Hijabi of the Month July - Mariam Al-Kalby
Posted on July 04, 2013
Mariam Al-Kalby is a storybook writer, poet, blogger, wife, and mother of two young girls from California. She received her Bachelors in English Education and Creative Writing from California State University, Long Beach. She is a dreamer and seeks out the creative aspects of life. She loves nature and natural beauty whether it's through art, writing, photography, or architecture. She believes art is in every form and it is up to the person to see the magic within. She has published her first children’s book and is currently working on the second one for, "The Prophet Says" series. Visit her website at apocketfulofnotes.com.
1) When did you start wearing hijab?
I started wearing hijab in the seventh grade; my family was always preparing me and talking to me about hijab while growing up so it became a little bit easier to take on that responsibility. In my experience, the hijab has played a big role in my success as being an American Muslim and I am blessed to be able to observe this part of my deen happily. There have been many trials but through it all it has made me into a stronger individual.
2) What do you love most about hijab?
I love so many aspects about the hijab but I receive a lot more respect from people when they get to know my intellectual side instead of being focused on my appearance.
3) Tell us what inspired you to write your book, The Apple Tree.
I was inspired to write "The Apple Tree" after a night of reading ahadith. I thought wow, I can really create a story out of this. After I finished the first draft I realized I could make an entire series of stories (The Prophet Says Series) inspired by ahadith. I also realized that there was a lack of high quality and contemporary Islamic literature in the market for both Muslims and non-Muslims. I wanted to create stories that Muslims can feel connected to and at the same time, I wanted the stories to be something people of other faiths could learn about. I also wanted to convey the idea that Islam has universal and humane ideals and really wanted all types of people to enjoy these stories. Also, for the longest time, I was always on the "search" for a way for me to contribute to my ummah and community and I am happy to say that I have finally found something! Alhamdulilah!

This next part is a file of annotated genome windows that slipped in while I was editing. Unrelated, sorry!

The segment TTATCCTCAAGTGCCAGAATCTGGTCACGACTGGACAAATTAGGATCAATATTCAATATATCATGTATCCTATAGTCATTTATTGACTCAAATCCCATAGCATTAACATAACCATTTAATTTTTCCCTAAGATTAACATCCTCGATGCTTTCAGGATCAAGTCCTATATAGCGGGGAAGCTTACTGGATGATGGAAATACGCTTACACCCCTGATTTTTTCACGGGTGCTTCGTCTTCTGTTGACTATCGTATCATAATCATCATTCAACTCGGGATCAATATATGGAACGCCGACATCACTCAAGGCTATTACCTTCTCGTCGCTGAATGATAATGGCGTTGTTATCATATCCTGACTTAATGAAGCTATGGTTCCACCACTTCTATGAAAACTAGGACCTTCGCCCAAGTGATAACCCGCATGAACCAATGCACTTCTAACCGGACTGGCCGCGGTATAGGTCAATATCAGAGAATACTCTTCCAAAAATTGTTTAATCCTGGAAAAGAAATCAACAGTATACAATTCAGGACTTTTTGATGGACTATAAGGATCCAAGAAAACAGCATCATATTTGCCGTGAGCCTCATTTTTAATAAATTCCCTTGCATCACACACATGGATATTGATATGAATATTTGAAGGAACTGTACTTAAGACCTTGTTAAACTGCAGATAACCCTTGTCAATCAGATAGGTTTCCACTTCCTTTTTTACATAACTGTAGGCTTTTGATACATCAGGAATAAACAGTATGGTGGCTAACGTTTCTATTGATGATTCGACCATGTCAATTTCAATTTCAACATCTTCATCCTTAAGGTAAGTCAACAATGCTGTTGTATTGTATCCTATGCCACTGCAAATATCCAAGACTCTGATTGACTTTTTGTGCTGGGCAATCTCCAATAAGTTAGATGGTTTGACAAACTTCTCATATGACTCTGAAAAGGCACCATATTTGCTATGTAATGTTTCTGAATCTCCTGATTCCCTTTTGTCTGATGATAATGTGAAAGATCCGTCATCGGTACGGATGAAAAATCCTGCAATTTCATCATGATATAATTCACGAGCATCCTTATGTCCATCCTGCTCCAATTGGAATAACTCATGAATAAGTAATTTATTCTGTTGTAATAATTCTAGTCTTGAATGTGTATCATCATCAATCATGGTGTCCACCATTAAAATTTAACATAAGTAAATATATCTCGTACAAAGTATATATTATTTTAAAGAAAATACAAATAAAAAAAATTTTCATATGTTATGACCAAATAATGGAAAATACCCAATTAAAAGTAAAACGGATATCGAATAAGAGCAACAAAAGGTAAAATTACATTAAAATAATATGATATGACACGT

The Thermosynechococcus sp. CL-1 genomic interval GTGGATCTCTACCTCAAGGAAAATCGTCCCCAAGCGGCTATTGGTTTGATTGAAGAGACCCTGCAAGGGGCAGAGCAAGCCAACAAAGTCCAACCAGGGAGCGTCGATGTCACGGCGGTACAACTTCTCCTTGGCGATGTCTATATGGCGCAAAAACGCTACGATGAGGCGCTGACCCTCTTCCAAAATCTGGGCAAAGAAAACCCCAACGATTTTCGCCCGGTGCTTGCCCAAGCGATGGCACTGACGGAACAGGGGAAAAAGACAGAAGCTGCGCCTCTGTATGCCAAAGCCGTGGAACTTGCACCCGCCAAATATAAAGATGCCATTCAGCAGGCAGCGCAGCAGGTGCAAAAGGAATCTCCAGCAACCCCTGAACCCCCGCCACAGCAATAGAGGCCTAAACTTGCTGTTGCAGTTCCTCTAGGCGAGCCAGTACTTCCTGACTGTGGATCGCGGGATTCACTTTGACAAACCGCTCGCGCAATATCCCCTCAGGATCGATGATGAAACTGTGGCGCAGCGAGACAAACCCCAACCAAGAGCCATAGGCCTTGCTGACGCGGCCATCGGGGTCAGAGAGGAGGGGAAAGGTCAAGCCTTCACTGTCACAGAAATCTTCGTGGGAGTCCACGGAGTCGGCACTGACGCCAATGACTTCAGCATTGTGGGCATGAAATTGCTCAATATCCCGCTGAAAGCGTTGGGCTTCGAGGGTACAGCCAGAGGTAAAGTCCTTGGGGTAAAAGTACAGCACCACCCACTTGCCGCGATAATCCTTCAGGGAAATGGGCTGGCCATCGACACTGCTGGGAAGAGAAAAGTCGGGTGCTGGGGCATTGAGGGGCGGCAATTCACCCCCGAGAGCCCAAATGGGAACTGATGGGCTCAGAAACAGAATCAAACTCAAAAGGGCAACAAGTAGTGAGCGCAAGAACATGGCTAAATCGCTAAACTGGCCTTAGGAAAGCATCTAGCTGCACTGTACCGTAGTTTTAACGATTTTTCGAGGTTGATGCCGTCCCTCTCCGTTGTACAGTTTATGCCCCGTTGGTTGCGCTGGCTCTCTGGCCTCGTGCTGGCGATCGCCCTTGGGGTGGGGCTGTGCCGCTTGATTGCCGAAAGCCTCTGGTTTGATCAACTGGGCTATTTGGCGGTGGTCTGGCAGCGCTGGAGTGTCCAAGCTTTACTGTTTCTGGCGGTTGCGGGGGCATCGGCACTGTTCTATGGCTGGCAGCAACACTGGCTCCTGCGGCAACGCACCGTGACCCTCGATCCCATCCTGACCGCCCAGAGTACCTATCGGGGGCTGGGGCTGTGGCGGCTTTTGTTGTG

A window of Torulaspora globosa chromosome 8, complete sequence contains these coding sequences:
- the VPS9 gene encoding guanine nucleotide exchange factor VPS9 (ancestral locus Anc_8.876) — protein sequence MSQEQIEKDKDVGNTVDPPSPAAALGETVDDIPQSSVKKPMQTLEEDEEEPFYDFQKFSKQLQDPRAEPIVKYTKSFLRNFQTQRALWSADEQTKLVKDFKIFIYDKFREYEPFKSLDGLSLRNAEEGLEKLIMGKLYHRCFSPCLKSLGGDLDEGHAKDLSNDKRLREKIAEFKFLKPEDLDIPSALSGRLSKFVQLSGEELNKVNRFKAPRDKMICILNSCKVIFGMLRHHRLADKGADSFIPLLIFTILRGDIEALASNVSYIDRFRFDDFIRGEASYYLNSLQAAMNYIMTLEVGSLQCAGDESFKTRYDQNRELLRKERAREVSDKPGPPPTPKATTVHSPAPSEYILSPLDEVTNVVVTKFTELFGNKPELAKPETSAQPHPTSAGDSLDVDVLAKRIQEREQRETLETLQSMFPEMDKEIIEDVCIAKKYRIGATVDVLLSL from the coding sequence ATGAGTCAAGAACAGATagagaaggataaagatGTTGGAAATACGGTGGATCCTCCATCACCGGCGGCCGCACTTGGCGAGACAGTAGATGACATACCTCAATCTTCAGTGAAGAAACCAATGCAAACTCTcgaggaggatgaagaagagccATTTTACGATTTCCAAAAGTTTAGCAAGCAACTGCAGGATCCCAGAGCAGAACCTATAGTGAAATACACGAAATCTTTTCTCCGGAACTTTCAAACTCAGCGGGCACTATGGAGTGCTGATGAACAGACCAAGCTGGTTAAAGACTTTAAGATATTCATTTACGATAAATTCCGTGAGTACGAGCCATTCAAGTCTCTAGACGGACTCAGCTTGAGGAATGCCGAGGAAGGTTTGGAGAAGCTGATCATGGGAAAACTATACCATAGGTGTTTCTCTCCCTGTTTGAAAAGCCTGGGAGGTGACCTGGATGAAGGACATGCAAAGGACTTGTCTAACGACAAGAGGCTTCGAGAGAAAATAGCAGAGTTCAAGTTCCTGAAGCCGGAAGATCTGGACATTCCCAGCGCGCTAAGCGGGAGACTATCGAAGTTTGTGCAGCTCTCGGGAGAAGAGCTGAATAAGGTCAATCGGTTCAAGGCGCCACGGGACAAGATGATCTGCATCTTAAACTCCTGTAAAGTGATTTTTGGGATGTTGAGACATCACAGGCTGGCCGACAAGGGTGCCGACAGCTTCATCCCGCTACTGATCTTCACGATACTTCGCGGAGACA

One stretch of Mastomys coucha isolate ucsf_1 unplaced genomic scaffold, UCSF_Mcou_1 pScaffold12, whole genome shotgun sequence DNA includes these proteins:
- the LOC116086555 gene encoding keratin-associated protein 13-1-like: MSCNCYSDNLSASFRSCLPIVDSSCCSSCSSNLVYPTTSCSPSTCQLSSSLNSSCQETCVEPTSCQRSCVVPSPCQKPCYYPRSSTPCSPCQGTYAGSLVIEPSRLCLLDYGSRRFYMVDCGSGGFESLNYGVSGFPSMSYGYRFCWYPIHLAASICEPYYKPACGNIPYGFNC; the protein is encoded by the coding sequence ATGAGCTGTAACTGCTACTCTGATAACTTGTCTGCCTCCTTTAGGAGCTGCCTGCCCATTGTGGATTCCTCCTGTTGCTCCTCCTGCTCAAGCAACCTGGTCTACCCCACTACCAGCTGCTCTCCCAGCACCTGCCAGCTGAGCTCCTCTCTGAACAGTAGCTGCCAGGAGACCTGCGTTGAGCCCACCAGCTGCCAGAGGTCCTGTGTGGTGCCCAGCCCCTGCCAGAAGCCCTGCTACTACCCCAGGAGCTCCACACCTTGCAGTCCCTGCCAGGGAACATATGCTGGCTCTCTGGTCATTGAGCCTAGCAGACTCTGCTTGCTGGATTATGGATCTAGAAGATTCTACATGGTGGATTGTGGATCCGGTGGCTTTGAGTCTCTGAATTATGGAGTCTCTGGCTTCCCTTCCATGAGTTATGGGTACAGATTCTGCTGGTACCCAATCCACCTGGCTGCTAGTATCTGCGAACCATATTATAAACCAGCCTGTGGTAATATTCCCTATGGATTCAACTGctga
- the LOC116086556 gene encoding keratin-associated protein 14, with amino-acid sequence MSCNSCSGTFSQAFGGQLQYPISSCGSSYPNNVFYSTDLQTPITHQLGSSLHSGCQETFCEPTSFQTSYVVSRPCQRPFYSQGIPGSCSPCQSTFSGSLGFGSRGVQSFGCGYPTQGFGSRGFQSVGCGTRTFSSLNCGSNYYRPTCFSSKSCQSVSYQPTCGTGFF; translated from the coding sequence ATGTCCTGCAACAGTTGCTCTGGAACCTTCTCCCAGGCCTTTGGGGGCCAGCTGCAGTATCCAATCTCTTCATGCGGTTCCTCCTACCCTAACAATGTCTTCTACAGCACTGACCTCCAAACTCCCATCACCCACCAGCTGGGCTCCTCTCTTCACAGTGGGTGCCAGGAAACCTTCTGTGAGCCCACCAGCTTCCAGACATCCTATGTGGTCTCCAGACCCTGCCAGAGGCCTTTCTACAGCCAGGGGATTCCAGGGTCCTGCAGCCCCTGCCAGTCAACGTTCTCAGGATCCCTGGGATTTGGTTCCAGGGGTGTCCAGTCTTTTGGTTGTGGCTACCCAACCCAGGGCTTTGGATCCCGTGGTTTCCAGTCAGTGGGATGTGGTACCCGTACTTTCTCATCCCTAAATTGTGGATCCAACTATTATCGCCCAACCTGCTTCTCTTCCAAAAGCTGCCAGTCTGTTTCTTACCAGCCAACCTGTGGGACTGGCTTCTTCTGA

4) What do you think is the biggest problem facing our Muslim youth today and how can we start to address it?
There are many things that are a great cause for concern for our youth today, and there are also many positive and great things about them. I think we need to address the idea of community instead of competition amongst one another. I think many great things can happen when our youth comes together to make an impact for everyone. There is so much potential and growth for the youth because they are young, healthy, passionate, creative, fresh, driven, and open minded people that are a tremendous asset to the world. The problem is that a lot of youth are wasting their time with meaningless and unproductive activities (social media/sitcoms/games/celebrity magazines and websites, etc.) and they can honestly create movements and history if they came together and did things that have meaning and benefit for the society as a whole. The youth have a misconception that they have to stop racism and just feed the homeless but there are so many other ways of creating and partaking in actions that are filled with good deeds but also fall into the things they may be interested in. Like if girls are into fashion, they might create a label for people who have trouble buying clothes, if people are into sports they can teach sports to the lower income community, etc. It is just taking those passion and hobbies or whatever it may be and creating something that people can benefit and grow from.
5) If you could tell your 17-year old self anything, what would it be?
There would be a lot I would want to tell myself! One important thing I would tell myself is to to believe in myself and if I want to do something to never give up and keep searching for the answers to the questions I may have (career wise or relationship, etc.)
Mariam with the author of "A Cup of Mint Tea"
6) If you could give one piece of advice to someone struggling with hijab, what would it be?
Just do it! You'll never know until you try and Allah (S) knows how hard it is for you. Allah (S) does not burden His slave with more than they can handle. Nothing goes unnoticed by Allah (S) so every breath in His struggle is all worth it in the end.
Is there someone you'd like to nominate for HOTM? E-mail us at email@example.com.